Bayfeld History, Family Crest & Coats of Arms

Early Origins of the Bayfeld family

The surname Bayfeld was first found in Norfolk, a Bayfield, a parish, in the union of Erpingham, hundred of Holt. [1]

Hence, conjecturally, the surname is descended from the under-tenant of the lands of Bayfield which were held by under-tenant Walter Giffard from the King (Duke William) and who was recorded in the Domesday Book census of 1086. Walter (Gautier) Giffard was Count of Longueville, and his main seat was at Aveton Manor. He and his relations held many manors.

Important Dates for the Bayfeld family

This web page shows only a small excerpt of our Bayfeld research. Another 100 words (7 lines of text) covering the years 1208, 1390, 1461, 1531, 1531 and 1668 are included under the topic Early Bayfeld History in all our PDF Extended History products and printed products wherever possible.

Bayfeld Spelling Variations

A multitude of spelling variations characterize Norman surnames. Many variations occurred because Old and Middle English lacked any definite spelling rules. The introduction of Norman French to England also had a pronounced effect, as did the court languages of Latin and French. Therefore, one person was often referred to by several different spellings in a single lifetime. The various spellings include Bayfield, Baifield, Bafield, Bayfeld and others.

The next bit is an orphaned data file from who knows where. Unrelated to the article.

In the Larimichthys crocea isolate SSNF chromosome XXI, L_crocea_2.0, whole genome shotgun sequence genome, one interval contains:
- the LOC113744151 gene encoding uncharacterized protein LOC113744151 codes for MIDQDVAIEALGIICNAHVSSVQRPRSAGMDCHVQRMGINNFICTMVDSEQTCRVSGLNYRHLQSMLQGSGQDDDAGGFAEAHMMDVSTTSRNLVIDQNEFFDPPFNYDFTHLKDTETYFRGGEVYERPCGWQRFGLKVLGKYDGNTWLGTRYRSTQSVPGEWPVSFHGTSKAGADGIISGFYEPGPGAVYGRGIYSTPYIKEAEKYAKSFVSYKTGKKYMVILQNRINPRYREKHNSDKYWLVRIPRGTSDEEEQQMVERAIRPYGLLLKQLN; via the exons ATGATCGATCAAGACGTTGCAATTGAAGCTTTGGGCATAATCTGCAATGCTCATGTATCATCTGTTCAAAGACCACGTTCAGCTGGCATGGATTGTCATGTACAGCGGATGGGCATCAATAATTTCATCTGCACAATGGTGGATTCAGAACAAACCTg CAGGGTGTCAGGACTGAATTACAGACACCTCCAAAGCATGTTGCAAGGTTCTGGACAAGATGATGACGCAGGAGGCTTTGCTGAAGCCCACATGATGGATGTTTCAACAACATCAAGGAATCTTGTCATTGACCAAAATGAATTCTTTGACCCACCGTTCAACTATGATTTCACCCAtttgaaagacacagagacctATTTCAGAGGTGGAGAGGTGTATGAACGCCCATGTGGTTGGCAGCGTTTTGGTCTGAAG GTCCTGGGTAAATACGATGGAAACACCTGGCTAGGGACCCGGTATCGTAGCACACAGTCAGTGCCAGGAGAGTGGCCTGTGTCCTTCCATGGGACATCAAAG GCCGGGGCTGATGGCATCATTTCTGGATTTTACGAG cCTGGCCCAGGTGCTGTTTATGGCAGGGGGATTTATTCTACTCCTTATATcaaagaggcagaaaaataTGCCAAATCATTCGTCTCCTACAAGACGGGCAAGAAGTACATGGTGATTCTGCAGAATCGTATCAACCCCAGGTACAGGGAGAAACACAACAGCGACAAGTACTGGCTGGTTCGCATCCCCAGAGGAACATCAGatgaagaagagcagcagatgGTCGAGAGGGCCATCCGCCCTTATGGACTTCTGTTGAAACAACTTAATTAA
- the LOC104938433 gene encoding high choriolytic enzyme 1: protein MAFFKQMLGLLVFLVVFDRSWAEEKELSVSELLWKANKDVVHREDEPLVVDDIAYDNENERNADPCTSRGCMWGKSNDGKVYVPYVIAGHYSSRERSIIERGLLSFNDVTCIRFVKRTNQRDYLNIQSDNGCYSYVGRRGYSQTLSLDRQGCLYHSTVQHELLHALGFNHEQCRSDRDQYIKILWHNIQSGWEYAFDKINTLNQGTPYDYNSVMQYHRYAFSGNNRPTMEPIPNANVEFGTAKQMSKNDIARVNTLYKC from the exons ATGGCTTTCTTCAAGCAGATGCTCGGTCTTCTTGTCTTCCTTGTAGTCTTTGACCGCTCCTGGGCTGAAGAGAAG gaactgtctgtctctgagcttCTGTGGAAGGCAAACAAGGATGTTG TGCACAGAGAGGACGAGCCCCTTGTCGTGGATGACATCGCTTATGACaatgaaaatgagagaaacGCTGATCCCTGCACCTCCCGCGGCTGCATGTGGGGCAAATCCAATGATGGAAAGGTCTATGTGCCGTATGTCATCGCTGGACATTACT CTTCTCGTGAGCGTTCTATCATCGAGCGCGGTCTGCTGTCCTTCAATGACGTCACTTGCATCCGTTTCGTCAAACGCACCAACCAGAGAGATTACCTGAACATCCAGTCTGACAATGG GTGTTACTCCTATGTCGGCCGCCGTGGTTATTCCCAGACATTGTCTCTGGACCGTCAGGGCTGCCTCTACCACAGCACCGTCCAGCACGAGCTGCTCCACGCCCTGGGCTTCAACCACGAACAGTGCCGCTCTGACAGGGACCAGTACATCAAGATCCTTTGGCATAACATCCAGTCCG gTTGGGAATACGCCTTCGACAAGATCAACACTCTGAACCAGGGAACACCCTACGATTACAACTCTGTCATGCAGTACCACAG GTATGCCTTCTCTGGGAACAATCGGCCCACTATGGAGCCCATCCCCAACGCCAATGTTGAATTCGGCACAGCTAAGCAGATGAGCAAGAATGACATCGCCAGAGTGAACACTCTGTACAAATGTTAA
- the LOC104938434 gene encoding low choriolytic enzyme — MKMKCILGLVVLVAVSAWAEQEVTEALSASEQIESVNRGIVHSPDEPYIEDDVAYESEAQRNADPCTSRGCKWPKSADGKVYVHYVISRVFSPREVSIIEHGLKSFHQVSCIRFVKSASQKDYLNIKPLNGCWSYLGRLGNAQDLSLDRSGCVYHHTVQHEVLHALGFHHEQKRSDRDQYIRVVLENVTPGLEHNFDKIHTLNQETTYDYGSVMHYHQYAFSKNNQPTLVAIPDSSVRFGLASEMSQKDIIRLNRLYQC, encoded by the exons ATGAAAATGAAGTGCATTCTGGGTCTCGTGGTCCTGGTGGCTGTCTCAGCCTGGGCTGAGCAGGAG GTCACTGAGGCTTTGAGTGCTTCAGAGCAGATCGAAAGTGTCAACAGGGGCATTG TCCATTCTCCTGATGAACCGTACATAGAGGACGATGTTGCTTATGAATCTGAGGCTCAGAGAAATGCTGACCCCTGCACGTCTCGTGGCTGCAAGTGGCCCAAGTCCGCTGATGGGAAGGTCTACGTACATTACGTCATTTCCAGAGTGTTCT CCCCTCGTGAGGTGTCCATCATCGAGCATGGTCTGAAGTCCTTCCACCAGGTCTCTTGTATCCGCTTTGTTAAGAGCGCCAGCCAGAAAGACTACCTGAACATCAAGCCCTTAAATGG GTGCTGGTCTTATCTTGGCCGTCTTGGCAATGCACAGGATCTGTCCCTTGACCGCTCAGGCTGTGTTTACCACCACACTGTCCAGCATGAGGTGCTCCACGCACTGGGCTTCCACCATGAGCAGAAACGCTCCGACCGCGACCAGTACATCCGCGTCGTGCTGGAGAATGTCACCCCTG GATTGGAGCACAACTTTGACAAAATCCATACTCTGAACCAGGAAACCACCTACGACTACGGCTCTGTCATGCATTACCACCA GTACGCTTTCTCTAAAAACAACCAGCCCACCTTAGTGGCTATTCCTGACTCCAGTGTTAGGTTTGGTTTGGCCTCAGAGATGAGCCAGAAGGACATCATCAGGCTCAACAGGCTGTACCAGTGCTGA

Early Notables of the Bayfeld family (pre 1700)

Outstanding amongst the family at this time was Richard Bayfield (died 1531) an English Protestant martyr. After exile to the Low Countries, he then returned to England and was active in circulating the New Testament and other prohibited books, including the works of Luther, Zwingli and Melancthon. He was discovered, imprisoned...
Another 50 words (4 lines of text) are included under the topic Early Bayfeld Notables in all our PDF Extended History products and printed products wherever possible.

Bayfeld migration to the United States

Many English families left England, to avoid the chaos of their homeland and migrated to the many British colonies abroad. Although the conditions on the ships were extremely cramped, and some travelers arrived diseased, starving, and destitute, once in the colonies, many of the families prospered and made valuable contributions to the cultures of what would become the United States and Canada. Research into the origins of individual families in North America has revealed records of the immigration of a number of people bearing the name Bayfeld or a variant listed above:

Bayfeld Settlers in United States in the 19th Century
  • J. Bayfeld, who arrived in New York, NY in 1864

Citations

  1. ^ Lewis, Samuel, A Topographical Dictionary of England. Institute of Historical Research, 1848, Print.
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